Hugh Howey on Author’s United Letter to the DOJ: “I think it’s hilarious!”


On Monday, July 13th, US booksellers, (mostly trad pubbed) authors, and agents banded together to ask the Department of Justice (DOJ) “to investigate the practices of the dominant retailer and perhaps monopoly of the book-selling world”: Amazon.

The missive, sent by Authors United, a group with about 1,500 members, founded and headed up by Douglas Preston, which The New York Times noted, includes some of the most prominent and popular writers in the country, talks about Amazon’s, “abuse of its dominance in the world of books,” and the negative impact of this monopoly on free expression and all members of the publishing world. The American Booksellers Association (ABA), the Authors Guild, and the Association of Authors’ Representatives have all expressed their support.

The letter goes on to claim that Amazon’s monopolistic practices stretch over the past year, including their treatment of Hachette Book Group’s sales to pressure Hachette into giving them what they wanted, selling books below cost, and generally holding a position of dominance over book selling and book buying. Amazon now controls more than 75 percent of online sales of print books, more than 65 percent of e-book sales, more than 40 percent of new book sales, and approximately 85 percent of e-book sales for self-published titles.

Authors United and ABA believe that Amazon is a monopoly, although the reality is that Apple, Nook and others control more than 10% of the market. Quoting the Authors United letter, “Today a single company, Amazon, has gained unprecedented power in America’s market for books. We are not experts in antitrust law… but we agree… that Amazon’s dominant position makes it a monopoly as a seller of books and a monopsony as a buyer of books.”

IndieReader reached out to science fiction author Hugh Howey, who has gone both the indie and traditionally published route, and who is the co-founder of Author Earnings, for his take on the situation.  His response? “I think it’s hilarious. Amazon has done more good for literature than any other organization in my lifetime. They make books available to people without bookstores nearby, and at great prices. And they pay authors nearly 6 times what publishers do.”

Looks like the ball’s in your court, DOJ!



The beloved 1980s comic strip “Bloom County” was once confined to print newspapers, and then only to the memories of its readers. But now, comic creator Berkeley Breathed has decided to revive the old comic strip and self-publish it on a platform where its old fans can have access to it: Facebook.

Breathed has revived “Bloom County” twice before, both times as brief returns to print. His satire of social and political current events gained him a huge following and even a Pulitzer for editorial cartooning. But despite the popularity, Breathed said of his job with the comic strips, “Deadlines and dead-tree media took the fun out of a daily craft that was only meant to be fun.”

Now, by becoming his own boss and self-publishing on Facebook, Breathed is hoping to revive the series for the original fans. ““I’ll publish on Facebook, as that’s where my old school readers can reach me,” he’s quoted as saying in a New York Times article. “I want to hear from them — hear how my characters played a role in their lives — hear how they might still.”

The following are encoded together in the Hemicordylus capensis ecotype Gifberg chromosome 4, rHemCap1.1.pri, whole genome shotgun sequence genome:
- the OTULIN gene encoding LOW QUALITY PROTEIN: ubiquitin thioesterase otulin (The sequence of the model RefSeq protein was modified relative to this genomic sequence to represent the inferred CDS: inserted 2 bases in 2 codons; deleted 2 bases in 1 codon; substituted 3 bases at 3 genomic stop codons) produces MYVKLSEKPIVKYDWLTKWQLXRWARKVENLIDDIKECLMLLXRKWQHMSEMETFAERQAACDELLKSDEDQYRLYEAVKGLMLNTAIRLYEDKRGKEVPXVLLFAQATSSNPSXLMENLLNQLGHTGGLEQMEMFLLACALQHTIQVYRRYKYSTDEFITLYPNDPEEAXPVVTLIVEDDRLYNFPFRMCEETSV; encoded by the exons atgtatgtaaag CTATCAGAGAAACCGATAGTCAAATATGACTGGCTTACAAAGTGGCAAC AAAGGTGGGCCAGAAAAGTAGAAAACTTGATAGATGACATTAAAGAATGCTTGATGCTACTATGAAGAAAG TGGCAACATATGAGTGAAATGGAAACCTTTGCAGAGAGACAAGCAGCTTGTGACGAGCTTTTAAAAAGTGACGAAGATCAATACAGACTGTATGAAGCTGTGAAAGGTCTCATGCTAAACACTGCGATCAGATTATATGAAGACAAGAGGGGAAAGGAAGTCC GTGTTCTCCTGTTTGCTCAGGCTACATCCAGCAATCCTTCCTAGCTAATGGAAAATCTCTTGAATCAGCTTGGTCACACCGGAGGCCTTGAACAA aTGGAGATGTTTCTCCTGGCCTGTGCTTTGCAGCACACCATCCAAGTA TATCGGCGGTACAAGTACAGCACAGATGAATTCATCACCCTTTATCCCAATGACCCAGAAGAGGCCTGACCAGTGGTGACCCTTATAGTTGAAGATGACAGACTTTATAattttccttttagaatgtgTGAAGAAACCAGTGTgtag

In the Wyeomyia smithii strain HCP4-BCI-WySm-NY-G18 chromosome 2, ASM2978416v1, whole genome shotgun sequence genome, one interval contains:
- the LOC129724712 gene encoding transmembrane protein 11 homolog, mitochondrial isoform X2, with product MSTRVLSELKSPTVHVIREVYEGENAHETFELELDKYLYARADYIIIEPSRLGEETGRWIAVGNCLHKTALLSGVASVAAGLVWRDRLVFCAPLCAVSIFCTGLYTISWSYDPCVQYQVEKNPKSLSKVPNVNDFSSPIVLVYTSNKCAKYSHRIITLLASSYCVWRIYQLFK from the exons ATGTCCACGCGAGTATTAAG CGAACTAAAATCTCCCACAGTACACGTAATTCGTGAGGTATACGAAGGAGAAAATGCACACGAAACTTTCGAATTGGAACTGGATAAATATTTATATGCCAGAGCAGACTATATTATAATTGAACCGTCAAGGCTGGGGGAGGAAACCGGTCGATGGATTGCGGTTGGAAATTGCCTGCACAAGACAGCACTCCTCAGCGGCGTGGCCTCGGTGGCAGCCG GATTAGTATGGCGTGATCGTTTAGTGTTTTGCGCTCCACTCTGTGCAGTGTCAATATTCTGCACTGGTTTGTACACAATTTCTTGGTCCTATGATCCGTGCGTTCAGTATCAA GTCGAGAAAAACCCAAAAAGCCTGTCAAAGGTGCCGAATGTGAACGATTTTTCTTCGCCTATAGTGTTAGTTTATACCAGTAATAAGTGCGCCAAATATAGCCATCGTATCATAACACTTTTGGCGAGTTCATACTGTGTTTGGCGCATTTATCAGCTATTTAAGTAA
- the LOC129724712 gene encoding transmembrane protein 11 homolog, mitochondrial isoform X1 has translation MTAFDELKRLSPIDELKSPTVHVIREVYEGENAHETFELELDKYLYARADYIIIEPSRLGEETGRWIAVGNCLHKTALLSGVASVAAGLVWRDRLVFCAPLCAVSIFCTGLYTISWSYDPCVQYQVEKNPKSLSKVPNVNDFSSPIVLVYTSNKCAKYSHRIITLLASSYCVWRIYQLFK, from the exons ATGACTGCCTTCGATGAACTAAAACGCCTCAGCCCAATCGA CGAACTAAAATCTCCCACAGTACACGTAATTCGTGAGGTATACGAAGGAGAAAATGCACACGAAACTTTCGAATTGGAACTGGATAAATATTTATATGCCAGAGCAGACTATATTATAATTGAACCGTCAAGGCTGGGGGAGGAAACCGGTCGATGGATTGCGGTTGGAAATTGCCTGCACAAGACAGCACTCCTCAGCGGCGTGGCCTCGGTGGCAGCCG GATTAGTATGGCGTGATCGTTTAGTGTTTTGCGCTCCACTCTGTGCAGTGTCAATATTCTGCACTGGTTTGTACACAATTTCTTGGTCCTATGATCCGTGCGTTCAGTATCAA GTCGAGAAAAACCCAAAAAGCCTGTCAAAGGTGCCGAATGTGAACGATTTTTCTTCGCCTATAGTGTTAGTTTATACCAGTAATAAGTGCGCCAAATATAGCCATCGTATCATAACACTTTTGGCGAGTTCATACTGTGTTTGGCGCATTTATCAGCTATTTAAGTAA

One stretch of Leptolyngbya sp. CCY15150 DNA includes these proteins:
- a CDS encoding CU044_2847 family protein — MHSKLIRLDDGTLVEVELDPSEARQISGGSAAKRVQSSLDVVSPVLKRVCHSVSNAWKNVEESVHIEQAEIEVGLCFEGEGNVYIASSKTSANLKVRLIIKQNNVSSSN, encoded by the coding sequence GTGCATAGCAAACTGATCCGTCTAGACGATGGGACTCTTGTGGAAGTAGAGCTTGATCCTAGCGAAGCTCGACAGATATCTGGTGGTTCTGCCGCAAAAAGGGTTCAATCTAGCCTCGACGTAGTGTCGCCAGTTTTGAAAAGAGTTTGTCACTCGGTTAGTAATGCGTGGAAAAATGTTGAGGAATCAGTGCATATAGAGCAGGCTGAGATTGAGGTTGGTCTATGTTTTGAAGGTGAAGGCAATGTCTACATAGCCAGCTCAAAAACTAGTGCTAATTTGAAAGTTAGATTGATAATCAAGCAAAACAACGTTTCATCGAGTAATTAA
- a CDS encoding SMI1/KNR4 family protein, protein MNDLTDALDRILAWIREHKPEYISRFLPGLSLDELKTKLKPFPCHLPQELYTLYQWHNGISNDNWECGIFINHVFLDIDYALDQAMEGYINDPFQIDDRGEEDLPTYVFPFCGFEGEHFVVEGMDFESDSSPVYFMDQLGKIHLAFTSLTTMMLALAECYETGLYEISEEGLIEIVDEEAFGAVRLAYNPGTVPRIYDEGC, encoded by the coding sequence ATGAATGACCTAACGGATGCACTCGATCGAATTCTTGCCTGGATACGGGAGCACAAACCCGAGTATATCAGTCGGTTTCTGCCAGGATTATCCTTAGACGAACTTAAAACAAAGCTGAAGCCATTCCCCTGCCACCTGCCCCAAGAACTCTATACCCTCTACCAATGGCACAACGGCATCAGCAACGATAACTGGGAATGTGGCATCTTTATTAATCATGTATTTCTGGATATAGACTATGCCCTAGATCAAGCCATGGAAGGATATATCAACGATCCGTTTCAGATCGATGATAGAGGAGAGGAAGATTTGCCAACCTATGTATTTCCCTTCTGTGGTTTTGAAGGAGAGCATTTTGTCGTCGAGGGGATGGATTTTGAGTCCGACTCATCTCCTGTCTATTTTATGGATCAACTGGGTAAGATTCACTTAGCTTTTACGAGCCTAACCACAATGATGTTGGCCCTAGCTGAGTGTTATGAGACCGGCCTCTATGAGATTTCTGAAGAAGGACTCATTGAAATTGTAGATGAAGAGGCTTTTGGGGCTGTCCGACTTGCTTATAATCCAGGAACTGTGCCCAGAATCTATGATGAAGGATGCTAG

Lack of deadlines and the ability to connect with readers played a major part in Breathed’s return to “Bloom County,” but he also cites “a renewed national ridiculousness” sparking from Donald Trump’s return to politics. Self-publishing seems to be an excellent solution for Breathed to comment on said ridiculousness and to continue the work he and his readers loved.


Looking for a new indie gay erotica title to read this weekend?  Then look no further than Kirk Cameron & the Crocoduck of Chaos Magick, written by Mandy De Sandra and pictured at left, which Gawker calls, “a 7,500-word tale of revenge that skewers Cameron’s anti-gay, anti-evolution agenda by having him give a Crocoduck a blowjob and fuck a morphing Jesus made out of cheese right in its cheesy stigmata-holes. (Two Boner Stabones from Growing Pains, also made out of cheese, watch the scene while they 69 each other.)”

Need we say more?


It’s common knowledge that authors need social media sites like Twitter to market and reach out to their readers. But Twitter can be a difficult medium to work with, considering the vast amount of content and the lack of organization of them. That’s what AuthorBee’s new Twitter-focused app can help to fix.

AuthorBee, known as “a storytelling, social media filter, and content management platform,” recently launched a new web platform with several features that can help authors organize their tweets. The new platform allows users to collect tweets on specific topics and then organize them in a sequential “story” format. In this way, authors viewing their timelines can see related tweets put together in groups and can easily navigate through different subjects. More than that, authors can add new content to any particular category, making it easier for their followers to monitor their tweets and find individual authors amid the many users they may follow. By organizing timelines into stories, AuthorBee helps both authors and readers use Twitter better.

If you need something to read this weekend (aside from the novella mentioned above), check out IR’s list where indies count.

Have a great weekend, Indie Readers!